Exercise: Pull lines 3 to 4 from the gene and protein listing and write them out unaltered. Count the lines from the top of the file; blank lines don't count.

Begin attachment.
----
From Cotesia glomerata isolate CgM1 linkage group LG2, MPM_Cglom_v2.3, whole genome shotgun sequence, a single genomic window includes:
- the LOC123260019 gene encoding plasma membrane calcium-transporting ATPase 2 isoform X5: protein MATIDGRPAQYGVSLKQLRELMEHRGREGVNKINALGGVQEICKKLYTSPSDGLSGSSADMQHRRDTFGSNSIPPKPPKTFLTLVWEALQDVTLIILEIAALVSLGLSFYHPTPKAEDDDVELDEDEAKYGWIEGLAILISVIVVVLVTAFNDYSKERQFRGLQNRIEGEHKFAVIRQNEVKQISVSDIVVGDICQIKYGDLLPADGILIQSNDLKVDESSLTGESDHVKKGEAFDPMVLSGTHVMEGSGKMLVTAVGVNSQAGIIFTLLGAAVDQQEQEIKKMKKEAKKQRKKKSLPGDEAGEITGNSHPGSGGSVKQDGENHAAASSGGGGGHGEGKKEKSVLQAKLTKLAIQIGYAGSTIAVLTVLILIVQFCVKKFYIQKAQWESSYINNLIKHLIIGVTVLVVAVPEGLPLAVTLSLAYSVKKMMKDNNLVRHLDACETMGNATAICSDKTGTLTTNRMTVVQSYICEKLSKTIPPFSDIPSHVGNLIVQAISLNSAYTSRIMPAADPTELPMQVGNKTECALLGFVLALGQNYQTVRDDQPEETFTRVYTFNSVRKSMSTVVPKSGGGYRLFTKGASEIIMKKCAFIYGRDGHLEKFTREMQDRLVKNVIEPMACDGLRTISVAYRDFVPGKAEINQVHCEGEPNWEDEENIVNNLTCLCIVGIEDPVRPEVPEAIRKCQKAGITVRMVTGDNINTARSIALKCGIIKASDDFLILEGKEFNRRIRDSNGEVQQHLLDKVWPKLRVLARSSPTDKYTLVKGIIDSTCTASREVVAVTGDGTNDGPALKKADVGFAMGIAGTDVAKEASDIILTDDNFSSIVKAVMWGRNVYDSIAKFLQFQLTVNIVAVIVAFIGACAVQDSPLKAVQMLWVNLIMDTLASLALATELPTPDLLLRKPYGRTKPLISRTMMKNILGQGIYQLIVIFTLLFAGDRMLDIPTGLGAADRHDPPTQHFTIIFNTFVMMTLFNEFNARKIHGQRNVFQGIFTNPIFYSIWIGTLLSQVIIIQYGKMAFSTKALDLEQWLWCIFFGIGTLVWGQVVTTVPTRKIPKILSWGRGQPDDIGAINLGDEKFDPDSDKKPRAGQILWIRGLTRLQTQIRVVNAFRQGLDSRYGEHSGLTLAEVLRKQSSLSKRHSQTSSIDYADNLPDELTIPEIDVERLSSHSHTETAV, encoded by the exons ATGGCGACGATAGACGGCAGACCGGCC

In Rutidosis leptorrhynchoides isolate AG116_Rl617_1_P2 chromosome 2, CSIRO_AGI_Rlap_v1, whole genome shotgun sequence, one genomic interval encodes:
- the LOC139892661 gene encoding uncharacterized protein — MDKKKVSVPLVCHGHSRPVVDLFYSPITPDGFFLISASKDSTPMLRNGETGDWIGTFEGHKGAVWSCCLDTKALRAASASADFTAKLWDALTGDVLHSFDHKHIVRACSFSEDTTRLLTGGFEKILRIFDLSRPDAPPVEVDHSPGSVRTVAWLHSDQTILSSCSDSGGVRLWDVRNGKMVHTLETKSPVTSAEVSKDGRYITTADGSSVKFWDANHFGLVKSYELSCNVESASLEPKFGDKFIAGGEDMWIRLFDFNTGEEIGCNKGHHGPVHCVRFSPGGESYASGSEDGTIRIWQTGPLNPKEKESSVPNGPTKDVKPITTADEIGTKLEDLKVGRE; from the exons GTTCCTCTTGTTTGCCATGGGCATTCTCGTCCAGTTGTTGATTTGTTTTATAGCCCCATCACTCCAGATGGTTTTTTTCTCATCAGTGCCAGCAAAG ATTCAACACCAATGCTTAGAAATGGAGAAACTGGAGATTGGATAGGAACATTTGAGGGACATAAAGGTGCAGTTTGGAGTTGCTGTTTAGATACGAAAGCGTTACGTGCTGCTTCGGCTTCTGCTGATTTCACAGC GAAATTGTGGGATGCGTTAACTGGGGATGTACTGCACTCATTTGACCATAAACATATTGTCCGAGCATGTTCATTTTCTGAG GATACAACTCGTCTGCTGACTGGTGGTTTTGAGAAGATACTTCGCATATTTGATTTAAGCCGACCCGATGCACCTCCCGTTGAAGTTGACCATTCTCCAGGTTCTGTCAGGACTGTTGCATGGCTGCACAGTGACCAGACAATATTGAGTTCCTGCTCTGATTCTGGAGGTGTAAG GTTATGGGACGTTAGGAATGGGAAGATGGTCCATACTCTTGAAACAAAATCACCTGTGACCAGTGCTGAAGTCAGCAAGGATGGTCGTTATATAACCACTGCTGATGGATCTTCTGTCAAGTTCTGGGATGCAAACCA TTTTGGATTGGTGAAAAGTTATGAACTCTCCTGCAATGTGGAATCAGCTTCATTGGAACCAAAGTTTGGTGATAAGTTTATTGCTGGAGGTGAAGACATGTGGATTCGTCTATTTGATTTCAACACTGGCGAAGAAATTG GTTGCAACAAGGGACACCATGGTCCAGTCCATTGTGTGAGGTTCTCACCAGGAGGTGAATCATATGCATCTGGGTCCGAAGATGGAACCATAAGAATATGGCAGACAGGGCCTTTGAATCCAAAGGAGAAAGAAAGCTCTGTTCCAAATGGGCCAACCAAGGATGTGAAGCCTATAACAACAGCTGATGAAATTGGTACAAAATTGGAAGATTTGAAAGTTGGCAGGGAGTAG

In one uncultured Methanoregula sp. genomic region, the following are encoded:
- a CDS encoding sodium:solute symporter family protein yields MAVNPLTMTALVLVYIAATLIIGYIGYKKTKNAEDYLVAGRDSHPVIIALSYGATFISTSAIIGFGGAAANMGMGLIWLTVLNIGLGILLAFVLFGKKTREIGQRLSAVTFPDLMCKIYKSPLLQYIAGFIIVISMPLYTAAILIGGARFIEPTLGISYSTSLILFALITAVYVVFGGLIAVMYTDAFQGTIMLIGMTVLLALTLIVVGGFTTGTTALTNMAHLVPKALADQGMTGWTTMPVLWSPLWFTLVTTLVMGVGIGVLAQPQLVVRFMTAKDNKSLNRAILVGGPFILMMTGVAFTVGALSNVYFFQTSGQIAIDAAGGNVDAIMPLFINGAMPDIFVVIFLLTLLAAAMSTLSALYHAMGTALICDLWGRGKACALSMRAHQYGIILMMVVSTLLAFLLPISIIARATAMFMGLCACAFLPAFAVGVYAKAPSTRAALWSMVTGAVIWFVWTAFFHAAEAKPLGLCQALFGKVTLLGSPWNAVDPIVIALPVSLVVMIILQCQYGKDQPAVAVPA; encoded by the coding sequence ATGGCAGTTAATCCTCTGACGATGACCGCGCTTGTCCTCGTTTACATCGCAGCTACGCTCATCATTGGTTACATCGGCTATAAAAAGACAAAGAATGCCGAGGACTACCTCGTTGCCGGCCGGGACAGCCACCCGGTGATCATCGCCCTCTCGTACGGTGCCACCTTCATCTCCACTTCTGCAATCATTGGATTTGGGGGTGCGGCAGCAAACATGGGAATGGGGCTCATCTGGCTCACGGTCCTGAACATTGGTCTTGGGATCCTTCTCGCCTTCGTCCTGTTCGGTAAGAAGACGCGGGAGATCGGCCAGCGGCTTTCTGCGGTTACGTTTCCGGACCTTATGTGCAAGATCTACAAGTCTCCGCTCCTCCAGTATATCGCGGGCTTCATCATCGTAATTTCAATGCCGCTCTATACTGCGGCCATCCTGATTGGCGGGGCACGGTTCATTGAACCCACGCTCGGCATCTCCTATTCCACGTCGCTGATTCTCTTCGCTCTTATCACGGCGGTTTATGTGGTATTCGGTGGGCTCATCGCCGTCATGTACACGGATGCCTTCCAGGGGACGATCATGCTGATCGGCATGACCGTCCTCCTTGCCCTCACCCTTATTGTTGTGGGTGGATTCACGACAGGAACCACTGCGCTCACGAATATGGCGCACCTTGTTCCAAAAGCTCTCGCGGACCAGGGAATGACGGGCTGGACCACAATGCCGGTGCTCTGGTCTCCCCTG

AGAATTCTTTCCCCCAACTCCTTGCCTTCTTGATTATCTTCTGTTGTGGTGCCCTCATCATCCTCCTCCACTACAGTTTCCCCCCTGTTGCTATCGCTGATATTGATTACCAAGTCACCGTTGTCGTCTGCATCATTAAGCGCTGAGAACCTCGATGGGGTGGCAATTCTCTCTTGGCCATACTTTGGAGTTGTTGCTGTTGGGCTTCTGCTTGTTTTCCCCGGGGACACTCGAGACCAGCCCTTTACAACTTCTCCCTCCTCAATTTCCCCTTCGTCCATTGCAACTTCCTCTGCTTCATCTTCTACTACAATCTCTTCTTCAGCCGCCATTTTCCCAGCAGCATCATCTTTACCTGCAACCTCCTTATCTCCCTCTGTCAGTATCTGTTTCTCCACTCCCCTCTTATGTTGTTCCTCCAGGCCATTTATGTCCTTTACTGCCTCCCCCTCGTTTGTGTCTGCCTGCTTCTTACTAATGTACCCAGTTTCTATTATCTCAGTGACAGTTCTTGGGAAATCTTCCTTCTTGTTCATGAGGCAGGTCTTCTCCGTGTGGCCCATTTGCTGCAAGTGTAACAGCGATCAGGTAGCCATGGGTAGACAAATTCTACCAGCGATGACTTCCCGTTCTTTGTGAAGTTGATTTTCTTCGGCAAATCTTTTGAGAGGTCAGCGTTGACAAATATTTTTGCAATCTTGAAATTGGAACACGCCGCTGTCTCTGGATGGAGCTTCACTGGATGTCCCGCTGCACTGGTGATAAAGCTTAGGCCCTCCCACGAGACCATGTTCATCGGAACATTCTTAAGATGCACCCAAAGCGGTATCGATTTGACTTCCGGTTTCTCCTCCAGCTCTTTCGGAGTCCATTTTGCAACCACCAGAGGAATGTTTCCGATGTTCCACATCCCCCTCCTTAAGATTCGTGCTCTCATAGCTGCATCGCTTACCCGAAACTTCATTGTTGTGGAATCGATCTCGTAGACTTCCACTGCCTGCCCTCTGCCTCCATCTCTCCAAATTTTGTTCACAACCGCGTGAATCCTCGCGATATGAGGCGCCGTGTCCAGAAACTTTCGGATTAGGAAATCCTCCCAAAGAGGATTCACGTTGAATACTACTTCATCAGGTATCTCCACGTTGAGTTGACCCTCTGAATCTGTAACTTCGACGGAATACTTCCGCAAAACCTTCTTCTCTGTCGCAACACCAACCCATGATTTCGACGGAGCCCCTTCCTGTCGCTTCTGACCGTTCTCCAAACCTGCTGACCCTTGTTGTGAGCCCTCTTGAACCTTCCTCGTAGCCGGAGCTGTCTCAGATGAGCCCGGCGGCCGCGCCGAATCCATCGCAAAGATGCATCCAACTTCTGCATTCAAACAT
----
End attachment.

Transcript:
In Rutidosis leptorrhynchoides isolate AG116_Rl617_1_P2 chromosome 2, CSIRO_AGI_Rlap_v1, whole genome shotgun sequence, one genomic interval encodes:
- the LOC139892661 gene encoding uncharacterized protein — MDKKKVSVPLVCHGHSRPVVDLFYSPITPDGFFLISASKDSTPMLRNGETGDWIGTFEGHKGAVWSCCLDTKALRAASASADFTAKLWDALTGDVLHSFDHKHIVRACSFSEDTTRLLTGGFEKILRIFDLSRPDAPPVEVDHSPGSVRTVAWLHSDQTILSSCSDSGGVRLWDVRNGKMVHTLETKSPVTSAEVSKDGRYITTADGSSVKFWDANHFGLVKSYELSCNVESASLEPKFGDKFIAGGEDMWIRLFDFNTGEEIGCNKGHHGPVHCVRFSPGGESYASGSEDGTIRIWQTGPLNPKEKESSVPNGPTKDVKPITTADEIGTKLEDLKVGRE; from the exons GTTCCTCTTGTTTGCCATGGGCATTCTCGTCCAGTTGTTGATTTGTTTTATAGCCCCATCACTCCAGATGGTTTTTTTCTCATCAGTGCCAGCAAAG ATTCAACACCAATGCTTAGAAATGGAGAAACTGGAGATTGGATAGGAACATTTGAGGGACATAAAGGTGCAGTTTGGAGTTGCTGTTTAGATACGAAAGCGTTACGTGCTGCTTCGGCTTCTGCTGATTTCACAGC GAAATTGTGGGATGCGTTAACTGGGGATGTACTGCACTCATTTGACCATAAACATATTGTCCGAGCATGTTCATTTTCTGAG GATACAACTCGTCTGCTGACTGGTGGTTTTGAGAAGATACTTCGCATATTTGATTTAAGCCGACCCGATGCACCTCCCGTTGAAGTTGACCATTCTCCAGGTTCTGTCAGGACTGTTGCATGGCTGCACAGTGACCAGACAATATTGAGTTCCTGCTCTGATTCTGGAGGTGTAAG GTTATGGGACGTTAGGAATGGGAAGATGGTCCATACTCTTGAAACAAAATCACCTGTGACCAGTGCTGAAGTCAGCAAGGATGGTCGTTATATAACCACTGCTGATGGATCTTCTGTCAAGTTCTGGGATGCAAACCA TTTTGGATTGGTGAAAAGTTATGAACTCTCCTGCAATGTGGAATCAGCTTCATTGGAACCAAAGTTTGGTGATAAGTTTATTGCTGGAGGTGAAGACATGTGGATTCGTCTATTTGATTTCAACACTGGCGAAGAAATTG GTTGCAACAAGGGACACCATGGTCCAGTCCATTGTGTGAGGTTCTCACCAGGAGGTGAATCATATGCATCTGGGTCCGAAGATGGAACCATAAGAATATGGCAGACAGGGCCTTTGAATCCAAAGGAGAAAGAAAGCTCTGTTCCAAATGGGCCAACCAAGGATGTGAAGCCTATAACAACAGCTGATGAAATTGGTACAAAATTGGAAGATTTGAAAGTTGGCAGGGAGTAG